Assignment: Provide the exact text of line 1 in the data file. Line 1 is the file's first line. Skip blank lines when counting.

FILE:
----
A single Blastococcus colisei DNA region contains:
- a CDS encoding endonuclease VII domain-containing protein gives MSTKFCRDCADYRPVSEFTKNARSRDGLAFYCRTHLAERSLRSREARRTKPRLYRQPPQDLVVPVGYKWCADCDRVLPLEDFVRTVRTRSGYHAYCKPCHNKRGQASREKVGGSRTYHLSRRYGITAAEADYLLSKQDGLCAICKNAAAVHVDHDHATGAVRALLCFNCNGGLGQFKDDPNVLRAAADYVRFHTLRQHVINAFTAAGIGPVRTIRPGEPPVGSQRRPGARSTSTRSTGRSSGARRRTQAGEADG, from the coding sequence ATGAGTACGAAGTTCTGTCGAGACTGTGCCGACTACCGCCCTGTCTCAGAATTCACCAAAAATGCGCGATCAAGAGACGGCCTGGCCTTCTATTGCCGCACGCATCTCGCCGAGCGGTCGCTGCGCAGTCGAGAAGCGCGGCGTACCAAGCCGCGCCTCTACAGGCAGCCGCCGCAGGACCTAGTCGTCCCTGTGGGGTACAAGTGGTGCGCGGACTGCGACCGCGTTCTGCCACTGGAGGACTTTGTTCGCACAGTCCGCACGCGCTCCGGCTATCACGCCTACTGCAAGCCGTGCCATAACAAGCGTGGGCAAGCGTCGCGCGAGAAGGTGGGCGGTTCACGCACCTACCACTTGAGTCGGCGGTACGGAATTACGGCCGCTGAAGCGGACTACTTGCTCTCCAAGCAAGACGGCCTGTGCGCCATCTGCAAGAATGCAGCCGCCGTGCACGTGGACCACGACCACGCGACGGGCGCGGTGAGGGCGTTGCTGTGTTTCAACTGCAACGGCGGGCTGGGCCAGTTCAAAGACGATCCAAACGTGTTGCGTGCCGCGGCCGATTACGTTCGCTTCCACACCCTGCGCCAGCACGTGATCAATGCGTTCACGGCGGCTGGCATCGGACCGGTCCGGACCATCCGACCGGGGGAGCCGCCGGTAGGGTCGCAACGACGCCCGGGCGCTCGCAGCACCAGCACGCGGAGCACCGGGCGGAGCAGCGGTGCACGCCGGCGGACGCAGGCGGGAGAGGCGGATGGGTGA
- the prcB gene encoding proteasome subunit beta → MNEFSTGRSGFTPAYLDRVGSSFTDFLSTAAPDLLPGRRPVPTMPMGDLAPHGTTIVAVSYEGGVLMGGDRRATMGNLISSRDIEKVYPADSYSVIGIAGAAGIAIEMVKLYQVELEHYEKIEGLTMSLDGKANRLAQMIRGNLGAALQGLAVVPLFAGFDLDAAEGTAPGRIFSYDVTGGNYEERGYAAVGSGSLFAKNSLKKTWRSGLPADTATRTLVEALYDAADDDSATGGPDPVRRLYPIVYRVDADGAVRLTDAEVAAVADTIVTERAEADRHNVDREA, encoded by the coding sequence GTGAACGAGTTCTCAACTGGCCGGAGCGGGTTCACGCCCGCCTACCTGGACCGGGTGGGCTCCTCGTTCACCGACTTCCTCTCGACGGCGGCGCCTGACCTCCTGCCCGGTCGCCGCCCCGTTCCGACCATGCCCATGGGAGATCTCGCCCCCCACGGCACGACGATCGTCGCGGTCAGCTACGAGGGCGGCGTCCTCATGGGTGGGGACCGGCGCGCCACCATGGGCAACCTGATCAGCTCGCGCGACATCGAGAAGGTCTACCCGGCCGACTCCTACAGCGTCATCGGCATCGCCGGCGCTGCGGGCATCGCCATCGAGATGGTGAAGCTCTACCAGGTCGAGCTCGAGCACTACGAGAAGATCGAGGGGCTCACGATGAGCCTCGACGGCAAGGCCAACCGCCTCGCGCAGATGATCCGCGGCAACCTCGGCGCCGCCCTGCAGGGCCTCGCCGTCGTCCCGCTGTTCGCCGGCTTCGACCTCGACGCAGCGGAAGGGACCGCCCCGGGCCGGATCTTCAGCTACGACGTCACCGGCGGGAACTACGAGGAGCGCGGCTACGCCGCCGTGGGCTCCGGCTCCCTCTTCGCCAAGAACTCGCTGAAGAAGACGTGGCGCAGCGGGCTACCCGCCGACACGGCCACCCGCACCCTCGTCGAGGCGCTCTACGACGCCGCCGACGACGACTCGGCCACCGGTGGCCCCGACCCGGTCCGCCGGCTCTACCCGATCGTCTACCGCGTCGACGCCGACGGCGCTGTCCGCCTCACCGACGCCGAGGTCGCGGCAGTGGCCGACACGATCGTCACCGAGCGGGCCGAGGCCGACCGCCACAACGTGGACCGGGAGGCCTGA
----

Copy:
A single Blastococcus colisei DNA region contains: